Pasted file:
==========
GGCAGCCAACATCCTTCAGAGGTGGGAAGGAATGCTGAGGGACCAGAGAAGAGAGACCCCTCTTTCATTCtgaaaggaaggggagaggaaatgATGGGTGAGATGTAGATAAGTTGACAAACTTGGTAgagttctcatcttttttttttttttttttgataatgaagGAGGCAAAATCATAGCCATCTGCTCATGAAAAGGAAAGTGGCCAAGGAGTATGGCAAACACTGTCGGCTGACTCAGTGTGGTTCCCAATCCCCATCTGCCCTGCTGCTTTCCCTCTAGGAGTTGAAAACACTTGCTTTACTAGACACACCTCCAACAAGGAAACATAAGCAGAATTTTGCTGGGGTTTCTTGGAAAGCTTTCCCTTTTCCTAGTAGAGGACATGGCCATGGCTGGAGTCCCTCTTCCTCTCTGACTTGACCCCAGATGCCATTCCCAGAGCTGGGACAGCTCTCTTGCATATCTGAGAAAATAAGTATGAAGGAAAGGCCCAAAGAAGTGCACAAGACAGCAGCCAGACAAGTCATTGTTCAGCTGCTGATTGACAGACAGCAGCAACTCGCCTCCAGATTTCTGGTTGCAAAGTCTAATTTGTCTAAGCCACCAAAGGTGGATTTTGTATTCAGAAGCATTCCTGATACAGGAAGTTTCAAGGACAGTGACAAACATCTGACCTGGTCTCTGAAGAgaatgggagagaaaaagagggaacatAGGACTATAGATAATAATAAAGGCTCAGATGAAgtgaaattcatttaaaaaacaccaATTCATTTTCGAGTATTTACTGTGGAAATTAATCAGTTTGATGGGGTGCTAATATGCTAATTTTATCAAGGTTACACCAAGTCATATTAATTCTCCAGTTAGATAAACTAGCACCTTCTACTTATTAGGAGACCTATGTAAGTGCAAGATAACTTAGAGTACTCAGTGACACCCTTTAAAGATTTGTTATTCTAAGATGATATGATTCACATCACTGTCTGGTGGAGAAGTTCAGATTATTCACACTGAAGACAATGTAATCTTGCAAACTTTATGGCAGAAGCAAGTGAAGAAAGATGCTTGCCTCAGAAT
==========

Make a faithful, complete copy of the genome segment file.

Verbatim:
GGCAGCCAACATCCTTCAGAGGTGGGAAGGAATGCTGAGGGACCAGAGAAGAGAGACCCCTCTTTCATTCtgaaaggaaggggagaggaaatgATGGGTGAGATGTAGATAAGTTGACAAACTTGGTAgagttctcatcttttttttttttttttttgataatgaagGAGGCAAAATCATAGCCATCTGCTCATGAAAAGGAAAGTGGCCAAGGAGTATGGCAAACACTGTCGGCTGACTCAGTGTGGTTCCCAATCCCCATCTGCCCTGCTGCTTTCCCTCTAGGAGTTGAAAACACTTGCTTTACTAGACACACCTCCAACAAGGAAACATAAGCAGAATTTTGCTGGGGTTTCTTGGAAAGCTTTCCCTTTTCCTAGTAGAGGACATGGCCATGGCTGGAGTCCCTCTTCCTCTCTGACTTGACCCCAGATGCCATTCCCAGAGCTGGGACAGCTCTCTTGCATATCTGAGAAAATAAGTATGAAGGAAAGGCCCAAAGAAGTGCACAAGACAGCAGCCAGACAAGTCATTGTTCAGCTGCTGATTGACAGACAGCAGCAACTCGCCTCCAGATTTCTGGTTGCAAAGTCTAATTTGTCTAAGCCACCAAAGGTGGATTTTGTATTCAGAAGCATTCCTGATACAGGAAGTTTCAAGGACAGTGACAAACATCTGACCTGGTCTCTGAAGAgaatgggagagaaaaagagggaacatAGGACTATAGATAATAATAAAGGCTCAGATGAAgtgaaattcatttaaaaaacaccaATTCATTTTCGAGTATTTACTGTGGAAATTAATCAGTTTGATGGGGTGCTAATATGCTAATTTTATCAAGGTTACACCAAGTCATATTAATTCTCCAGTTAGATAAACTAGCACCTTCTACTTATTAGGAGACCTATGTAAGTGCAAGATAACTTAGAGTACTCAGTGACACCCTTTAAAGATTTGTTATTCTAAGATGATATGATTCACATCACTGTCTGGTGGAGAAGTTCAGATTATTCACACTGAAGACAATGTAATCTTGCAAACTTTATGGCAGAAGCAAGTGAAGAAAGATGCTTGCCTCAGAAT